The dynamic nature of mitochondria, which can fuse, divide and move throughout the cell, allows these critical organelles to adapt their function in response to cellular demands, and is also important for regulating mitochondrial DNA (mtDNA). While it is established that impairments in mitochondrial fusion and fission impact the mitochondrial genome and can lead to mtDNA depletion, abnormal nucleoid organization or accumulation of deletions, it is not entirely clear how or why remodeling mitochondrial network morphology affects mtDNA. Here, we focus on recent advances in our understanding of how mitochondrial dynamics contribute to the regulation of mtDNA and discuss links to human disease.
Mitochondria are dynamic organelles best known for their role in producing energy via oxidative phosphorylation, but which are also important mediators of other cellular functions and processes, such as metabolism, innate immunity and cell death (Nunnari and Suomalainen, 2012). These organelles comprise an outer mitochondrial membrane (OMM) and an inner mitochondrial membrane (IMM), which define two distinct compartments, the intermembrane space (IMS) and the matrix (Fig. 1, diagram 1). Rather than bean-shaped structures depicted in textbooks, human mitochondria form a constantly changing network as they fuse (Fig. 1, diagrams 2 and 3), divide (Fig. 1, diagrams 4 and 5), and move throughout the cell (Sabouny and Shutt, 2020). Additionally, mitochondria can be degraded by mitochondrial autophagy (mitophagy) (Fig. 1, diagram 6) (Onishi et al., 2021), form vesicles (Sugiura et al., 2014), and interact both transiently and stably with a variety of other organelles (Lackner, 2019). The term ‘mitochondrial dynamics’ is often used to encompass many of these processes.
A critical aspect of the dynamic mitochondrial network is how it impacts the mitochondrial genome (mtDNA), which encodes proteins that are essential for oxidative phosphorylation (Chapman et al., 2020). Despite being sequenced over 40 years ago (Anderson et al., 1981), there is still much to learn about mtDNA and how it is regulated. For example, even though each cell typically contains ∼100–1000 copies of the mtDNA, we still do not completely understand how mtDNA copy number is determined and maintained, nor how mtDNA is distributed throughout the everchanging mitochondrial network. In this Review, we examine what is known about how mitochondrial fission and fusion impact mtDNA in these respects, as well as cover the implications for mtDNA mutations and human disease. As previous reviews have extensively covered mitochondrial dynamics (Chan, 2019) and mtDNA replication (Gustafsson et al., 2016), here we will only briefly review these key aspects to set the stage for how these topics are related.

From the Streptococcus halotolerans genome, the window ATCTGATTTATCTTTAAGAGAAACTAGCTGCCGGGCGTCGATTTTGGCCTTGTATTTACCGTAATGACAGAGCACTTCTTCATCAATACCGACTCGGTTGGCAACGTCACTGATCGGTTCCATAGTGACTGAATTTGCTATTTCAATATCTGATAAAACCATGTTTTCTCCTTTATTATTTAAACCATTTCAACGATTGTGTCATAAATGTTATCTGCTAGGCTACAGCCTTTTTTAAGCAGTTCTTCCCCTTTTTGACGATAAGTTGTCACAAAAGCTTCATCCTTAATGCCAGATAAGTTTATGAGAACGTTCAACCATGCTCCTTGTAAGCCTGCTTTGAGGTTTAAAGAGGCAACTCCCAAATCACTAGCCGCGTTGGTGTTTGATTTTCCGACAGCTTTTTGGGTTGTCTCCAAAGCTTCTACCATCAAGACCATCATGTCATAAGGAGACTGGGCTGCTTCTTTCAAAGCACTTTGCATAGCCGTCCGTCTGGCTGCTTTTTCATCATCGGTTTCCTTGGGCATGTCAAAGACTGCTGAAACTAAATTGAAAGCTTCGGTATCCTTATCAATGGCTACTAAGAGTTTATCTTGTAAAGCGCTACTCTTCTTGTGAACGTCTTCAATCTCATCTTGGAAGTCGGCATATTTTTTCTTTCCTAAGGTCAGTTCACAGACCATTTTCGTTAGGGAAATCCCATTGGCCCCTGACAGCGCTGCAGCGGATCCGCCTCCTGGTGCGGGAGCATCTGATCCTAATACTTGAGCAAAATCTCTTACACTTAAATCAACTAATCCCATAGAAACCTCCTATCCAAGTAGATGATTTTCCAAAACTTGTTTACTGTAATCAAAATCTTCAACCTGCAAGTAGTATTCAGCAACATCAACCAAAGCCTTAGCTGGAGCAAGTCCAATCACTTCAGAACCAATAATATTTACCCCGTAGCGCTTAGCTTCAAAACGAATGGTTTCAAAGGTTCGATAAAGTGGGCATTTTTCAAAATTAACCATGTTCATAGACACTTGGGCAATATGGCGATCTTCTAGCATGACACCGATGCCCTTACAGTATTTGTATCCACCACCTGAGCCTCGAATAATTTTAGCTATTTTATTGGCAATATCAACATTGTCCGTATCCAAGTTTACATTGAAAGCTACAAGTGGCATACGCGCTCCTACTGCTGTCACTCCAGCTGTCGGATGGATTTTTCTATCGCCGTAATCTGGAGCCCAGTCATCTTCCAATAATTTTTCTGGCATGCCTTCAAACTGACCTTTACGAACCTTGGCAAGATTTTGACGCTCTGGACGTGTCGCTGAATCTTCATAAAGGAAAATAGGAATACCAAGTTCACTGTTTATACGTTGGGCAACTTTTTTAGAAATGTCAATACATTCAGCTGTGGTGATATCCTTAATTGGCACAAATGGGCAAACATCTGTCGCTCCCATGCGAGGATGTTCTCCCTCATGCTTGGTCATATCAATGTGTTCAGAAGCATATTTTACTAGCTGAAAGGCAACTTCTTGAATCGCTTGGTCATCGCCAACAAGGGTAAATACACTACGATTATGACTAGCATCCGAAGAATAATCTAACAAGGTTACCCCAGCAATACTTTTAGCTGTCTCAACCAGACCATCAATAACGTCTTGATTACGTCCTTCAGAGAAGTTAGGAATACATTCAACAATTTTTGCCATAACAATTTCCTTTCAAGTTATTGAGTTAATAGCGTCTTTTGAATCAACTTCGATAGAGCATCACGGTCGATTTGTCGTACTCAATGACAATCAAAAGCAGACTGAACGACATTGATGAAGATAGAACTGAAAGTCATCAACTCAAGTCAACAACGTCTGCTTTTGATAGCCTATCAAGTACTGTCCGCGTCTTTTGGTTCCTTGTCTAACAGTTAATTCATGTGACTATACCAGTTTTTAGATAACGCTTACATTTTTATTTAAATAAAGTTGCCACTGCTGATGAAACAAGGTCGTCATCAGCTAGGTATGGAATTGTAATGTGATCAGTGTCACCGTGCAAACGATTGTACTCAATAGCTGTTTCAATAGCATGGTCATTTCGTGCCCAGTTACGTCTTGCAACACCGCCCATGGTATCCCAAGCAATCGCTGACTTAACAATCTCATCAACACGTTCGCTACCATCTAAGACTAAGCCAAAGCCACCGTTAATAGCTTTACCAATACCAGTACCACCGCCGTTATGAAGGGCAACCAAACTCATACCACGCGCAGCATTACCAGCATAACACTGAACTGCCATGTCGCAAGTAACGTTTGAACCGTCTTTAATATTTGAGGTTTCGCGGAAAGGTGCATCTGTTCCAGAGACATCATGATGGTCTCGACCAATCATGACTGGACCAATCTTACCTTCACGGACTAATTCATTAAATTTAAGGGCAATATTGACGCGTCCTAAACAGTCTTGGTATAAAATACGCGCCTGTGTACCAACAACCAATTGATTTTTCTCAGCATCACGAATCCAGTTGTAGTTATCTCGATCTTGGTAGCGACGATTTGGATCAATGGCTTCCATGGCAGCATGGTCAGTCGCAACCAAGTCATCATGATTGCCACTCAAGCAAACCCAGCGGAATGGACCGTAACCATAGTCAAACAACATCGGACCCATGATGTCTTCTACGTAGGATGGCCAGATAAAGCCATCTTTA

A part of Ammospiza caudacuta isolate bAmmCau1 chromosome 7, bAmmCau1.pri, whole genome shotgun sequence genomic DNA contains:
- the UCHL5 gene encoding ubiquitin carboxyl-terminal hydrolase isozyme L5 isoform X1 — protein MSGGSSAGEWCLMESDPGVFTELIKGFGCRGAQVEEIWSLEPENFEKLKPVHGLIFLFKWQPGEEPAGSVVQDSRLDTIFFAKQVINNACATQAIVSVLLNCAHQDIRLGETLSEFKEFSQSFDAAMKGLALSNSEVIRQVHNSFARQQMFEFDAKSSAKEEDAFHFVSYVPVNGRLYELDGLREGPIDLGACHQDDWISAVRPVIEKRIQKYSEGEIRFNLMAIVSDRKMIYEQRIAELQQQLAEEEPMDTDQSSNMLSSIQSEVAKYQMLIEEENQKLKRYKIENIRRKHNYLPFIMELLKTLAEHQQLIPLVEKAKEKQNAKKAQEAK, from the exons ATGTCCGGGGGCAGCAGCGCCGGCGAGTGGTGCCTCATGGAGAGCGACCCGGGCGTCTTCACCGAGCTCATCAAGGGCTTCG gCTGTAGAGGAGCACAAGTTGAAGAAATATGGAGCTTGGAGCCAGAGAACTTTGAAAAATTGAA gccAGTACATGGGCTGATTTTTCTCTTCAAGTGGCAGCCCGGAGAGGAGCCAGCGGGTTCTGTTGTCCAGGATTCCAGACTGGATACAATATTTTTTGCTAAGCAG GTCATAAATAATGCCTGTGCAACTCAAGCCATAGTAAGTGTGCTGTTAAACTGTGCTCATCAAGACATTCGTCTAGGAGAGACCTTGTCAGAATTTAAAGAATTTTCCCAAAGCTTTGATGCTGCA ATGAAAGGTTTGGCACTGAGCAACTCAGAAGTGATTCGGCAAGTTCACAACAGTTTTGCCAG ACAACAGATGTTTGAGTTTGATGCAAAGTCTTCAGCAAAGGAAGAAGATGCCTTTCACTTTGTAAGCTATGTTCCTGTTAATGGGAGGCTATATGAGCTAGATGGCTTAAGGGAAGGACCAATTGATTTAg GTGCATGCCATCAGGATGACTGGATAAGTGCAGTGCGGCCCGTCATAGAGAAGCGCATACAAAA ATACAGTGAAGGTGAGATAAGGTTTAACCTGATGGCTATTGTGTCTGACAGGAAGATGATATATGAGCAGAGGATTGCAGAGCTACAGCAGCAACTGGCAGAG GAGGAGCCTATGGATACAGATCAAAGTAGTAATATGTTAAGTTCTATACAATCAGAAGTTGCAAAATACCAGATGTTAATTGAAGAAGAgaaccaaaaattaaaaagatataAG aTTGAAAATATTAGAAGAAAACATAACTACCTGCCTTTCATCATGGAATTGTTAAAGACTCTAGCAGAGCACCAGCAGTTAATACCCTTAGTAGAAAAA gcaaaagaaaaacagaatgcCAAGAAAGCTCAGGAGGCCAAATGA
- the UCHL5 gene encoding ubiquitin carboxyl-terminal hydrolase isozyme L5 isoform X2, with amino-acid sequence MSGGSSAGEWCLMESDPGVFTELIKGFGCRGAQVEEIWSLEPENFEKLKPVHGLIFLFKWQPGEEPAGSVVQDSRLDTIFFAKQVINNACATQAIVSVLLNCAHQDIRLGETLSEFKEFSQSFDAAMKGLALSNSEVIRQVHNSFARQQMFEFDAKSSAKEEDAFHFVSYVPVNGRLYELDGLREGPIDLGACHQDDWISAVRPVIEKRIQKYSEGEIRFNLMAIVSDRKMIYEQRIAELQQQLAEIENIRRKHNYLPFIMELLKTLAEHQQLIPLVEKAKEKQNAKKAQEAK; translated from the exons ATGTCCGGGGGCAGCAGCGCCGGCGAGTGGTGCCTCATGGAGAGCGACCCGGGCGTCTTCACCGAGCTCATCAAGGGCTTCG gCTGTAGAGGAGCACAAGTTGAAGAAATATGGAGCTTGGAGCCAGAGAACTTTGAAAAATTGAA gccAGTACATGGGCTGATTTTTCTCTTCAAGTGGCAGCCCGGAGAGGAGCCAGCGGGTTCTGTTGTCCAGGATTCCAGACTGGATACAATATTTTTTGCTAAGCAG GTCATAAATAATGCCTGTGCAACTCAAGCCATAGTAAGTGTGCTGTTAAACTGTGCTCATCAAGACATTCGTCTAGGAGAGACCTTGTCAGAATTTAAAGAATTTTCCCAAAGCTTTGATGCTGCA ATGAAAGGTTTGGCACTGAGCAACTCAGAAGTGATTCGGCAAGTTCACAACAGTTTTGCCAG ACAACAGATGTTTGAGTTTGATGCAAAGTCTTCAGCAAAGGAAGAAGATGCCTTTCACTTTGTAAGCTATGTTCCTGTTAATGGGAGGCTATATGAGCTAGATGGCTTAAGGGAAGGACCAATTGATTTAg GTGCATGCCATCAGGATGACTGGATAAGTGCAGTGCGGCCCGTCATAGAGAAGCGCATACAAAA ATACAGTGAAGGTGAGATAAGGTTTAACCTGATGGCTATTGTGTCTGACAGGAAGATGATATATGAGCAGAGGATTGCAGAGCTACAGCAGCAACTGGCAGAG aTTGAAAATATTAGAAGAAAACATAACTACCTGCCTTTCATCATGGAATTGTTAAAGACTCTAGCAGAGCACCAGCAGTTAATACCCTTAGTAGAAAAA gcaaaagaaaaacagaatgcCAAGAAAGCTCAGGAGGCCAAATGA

The dynamic mitochondrial network
The morphology of the mitochondrial network, which can vary from many small individual puncta to large, reticulated networks, is determined by the balance between fission and fusion events (Fig. 1). Changes in network morphology have important implications for mitochondrial function beyond their impact on the mtDNA. For example, the physical structure of mitochondria can influence biophysical properties (e.g. surface:volume ratio), affecting mitochondrial physiology or interactions with other organelles (Glancy et al., 2020). Meanwhile, fusion and fission events, which are often coordinated (Abrisch et al., 2020; Twig et al., 2008), allow for movement of mitochondria, content mixing and isolation of damaged mitochondria via mitophagy (Chan, 2012). It is also worth noting that defects in fusion and fission perturb many aspects of mitochondrial function, such as oxidative phosphorylation (Chen and Chan, 2010) and apoptosis (Karbowski and Youle, 2003).
Mitochondrial fission is orchestrated by a sequence of events that is initiated at sites where the endoplasmic reticulum (ER) wraps around mitochondrial tubules (Fig. 1, diagram 4) (Friedman et al., 2011). The actomyosin cytoskeleton at these contact sites provides the force to constrict mitochondrial tubules, initiating fission (Moore and Holzbaur, 2018). Next, the dynamin-related GTPase DRP1 (also known as DNM1L) can be recruited from the cytosol by several outer mitochondrial membrane (OMM) adaptor proteins, including MFF, MID49 (also known as MIEF2), MID51 (also known as MIEF1) and FIS1 (Kraus et al., 2021; Loson et al., 2013) (Fig. 1, diagram 5). Once on the OMM, DRP1 assembles into oligomeric rings around mitochondria that mediate scission through GTP hydrolysis and conformational changes.